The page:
Anomalocaris canadensis fossil from the Burgess Shale, British Columbia, Canada - ROM2013_13106_15

ROM2013_13106_15

Anomalocaris canadensis fossil from the Burgess Shale, British Columbia, Canada

Dimensions:
Fossil: 22 (L) x 14 (W) cm
Taxonomy
    • Attributes
    • Objects
    • Taxonomy
    • KingdomAnimalia
    • PhylumArthropoda
    • ClassDinocarida
    • OrderRadiodonta
    • GenusAnomalocaris
    • SpecificEpithetcanadensis
Object number: ROMIP51213B-64421
Not on view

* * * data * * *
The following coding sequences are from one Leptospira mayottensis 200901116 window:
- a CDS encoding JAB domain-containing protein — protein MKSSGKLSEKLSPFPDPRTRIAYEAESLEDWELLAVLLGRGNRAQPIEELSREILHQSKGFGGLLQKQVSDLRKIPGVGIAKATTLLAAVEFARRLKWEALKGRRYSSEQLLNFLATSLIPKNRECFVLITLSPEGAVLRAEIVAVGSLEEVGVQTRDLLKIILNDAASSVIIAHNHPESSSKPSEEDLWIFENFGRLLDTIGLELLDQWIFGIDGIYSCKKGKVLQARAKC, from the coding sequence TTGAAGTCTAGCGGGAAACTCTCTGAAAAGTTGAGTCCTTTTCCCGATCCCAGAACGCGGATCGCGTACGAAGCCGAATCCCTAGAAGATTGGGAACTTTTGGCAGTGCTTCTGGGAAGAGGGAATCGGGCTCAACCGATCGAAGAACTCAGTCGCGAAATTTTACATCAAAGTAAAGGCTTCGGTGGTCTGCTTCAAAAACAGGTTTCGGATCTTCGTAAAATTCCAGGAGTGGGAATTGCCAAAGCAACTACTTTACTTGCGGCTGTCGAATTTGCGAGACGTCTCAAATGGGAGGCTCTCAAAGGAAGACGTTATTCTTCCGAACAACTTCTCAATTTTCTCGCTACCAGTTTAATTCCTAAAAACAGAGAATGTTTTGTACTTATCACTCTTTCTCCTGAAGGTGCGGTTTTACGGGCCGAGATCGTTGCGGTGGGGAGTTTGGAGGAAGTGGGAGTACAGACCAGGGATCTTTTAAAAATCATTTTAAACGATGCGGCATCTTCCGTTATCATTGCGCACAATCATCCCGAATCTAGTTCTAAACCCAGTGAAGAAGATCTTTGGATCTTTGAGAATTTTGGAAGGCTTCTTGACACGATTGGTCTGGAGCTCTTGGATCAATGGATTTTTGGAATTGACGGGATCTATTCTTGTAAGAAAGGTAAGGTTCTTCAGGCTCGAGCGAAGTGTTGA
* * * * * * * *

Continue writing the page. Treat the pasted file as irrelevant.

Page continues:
DescriptionA ventral view, this specimen represents the front portion of Anomalocaris canadensis. The anterior claws are spread at 180 degrees, while some of the body segments bearing lateral lobes displayed in a downward fashion are visible near the bottom of the image. The disc-like structure just below the division of the claws represents the jaw. The posterior end of this specimen is missing. After decay, different elements of the body disarticulate - particularly the harder more resilient parts such as the jaws and claws. Consequently, finding a nearly complete specimen like this one is extremely rare. Anomalocaris belongs to the dinocarida class, an extinct group of primitive arthropods living in the open ocean waters that existed in the early and Middle Cambrian (520-505 Ma). Anomalocaris is the largest of the dinocarids known to date, and it was probably a fast swimmer and an active predator or scavenger.
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